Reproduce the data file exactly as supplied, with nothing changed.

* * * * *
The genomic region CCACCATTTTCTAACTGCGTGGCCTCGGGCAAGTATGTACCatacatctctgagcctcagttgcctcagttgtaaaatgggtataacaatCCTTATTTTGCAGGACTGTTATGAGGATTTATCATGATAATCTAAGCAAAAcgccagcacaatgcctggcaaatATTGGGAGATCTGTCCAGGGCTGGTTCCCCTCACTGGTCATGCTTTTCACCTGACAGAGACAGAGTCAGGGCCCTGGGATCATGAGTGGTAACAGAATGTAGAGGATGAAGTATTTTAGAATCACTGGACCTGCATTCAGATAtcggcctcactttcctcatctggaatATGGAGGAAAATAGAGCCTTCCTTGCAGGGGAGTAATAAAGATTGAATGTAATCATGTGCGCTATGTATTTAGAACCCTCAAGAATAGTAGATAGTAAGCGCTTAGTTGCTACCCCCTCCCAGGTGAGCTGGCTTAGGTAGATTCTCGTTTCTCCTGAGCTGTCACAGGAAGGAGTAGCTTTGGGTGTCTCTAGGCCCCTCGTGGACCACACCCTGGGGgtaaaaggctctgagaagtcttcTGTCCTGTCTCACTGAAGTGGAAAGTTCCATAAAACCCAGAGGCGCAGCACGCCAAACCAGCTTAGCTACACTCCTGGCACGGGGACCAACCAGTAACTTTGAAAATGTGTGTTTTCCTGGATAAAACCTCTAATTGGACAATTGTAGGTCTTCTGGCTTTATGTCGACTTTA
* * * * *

The genomic region CCACCATTTTCTAACTGCGTGGCCTCGGGCAAGTATGTACCatacatctctgagcctcagttgcctcagttgtaaaatgggtataacaatCCTTATTTTGCAGGACTGTTATGAGGATTTATCATGATAATCTAAGCAAAAcgccagcacaatgcctggcaaatATTGGGAGATCTGTCCAGGGCTGGTTCCCCTCACTGGTCATGCTTTTCACCTGACAGAGACAGAGTCAGGGCCCTGGGATCATGAGTGGTAACAGAATGTAGAGGATGAAGTATTTTAGAATCACTGGACCTGCATTCAGATAtcggcctcactttcctcatctggaatATGGAGGAAAATAGAGCCTTCCTTGCAGGGGAGTAATAAAGATTGAATGTAATCATGTGCGCTATGTATTTAGAACCCTCAAGAATAGTAGATAGTAAGCGCTTAGTTGCTACCCCCTCCCAGGTGAGCTGGCTTAGGTAGATTCTCGTTTCTCCTGAGCTGTCACAGGAAGGAGTAGCTTTGGGTGTCTCTAGGCCCCTCGTGGACCACACCCTGGGGgtaaaaggctctgagaagtcttcTGTCCTGTCTCACTGAAGTGGAAAGTTCCATAAAACCCAGAGGCGCAGCACGCCAAACCAGCTTAGCTACACTCCTGGCACGGGGACCAACCAGTAACTTTGAAAATGTGTGTTTTCCTGGATAAAACCTCTAATTGGACAATTGTAGGTCTTCTGGCTTTATGTCGACTTTA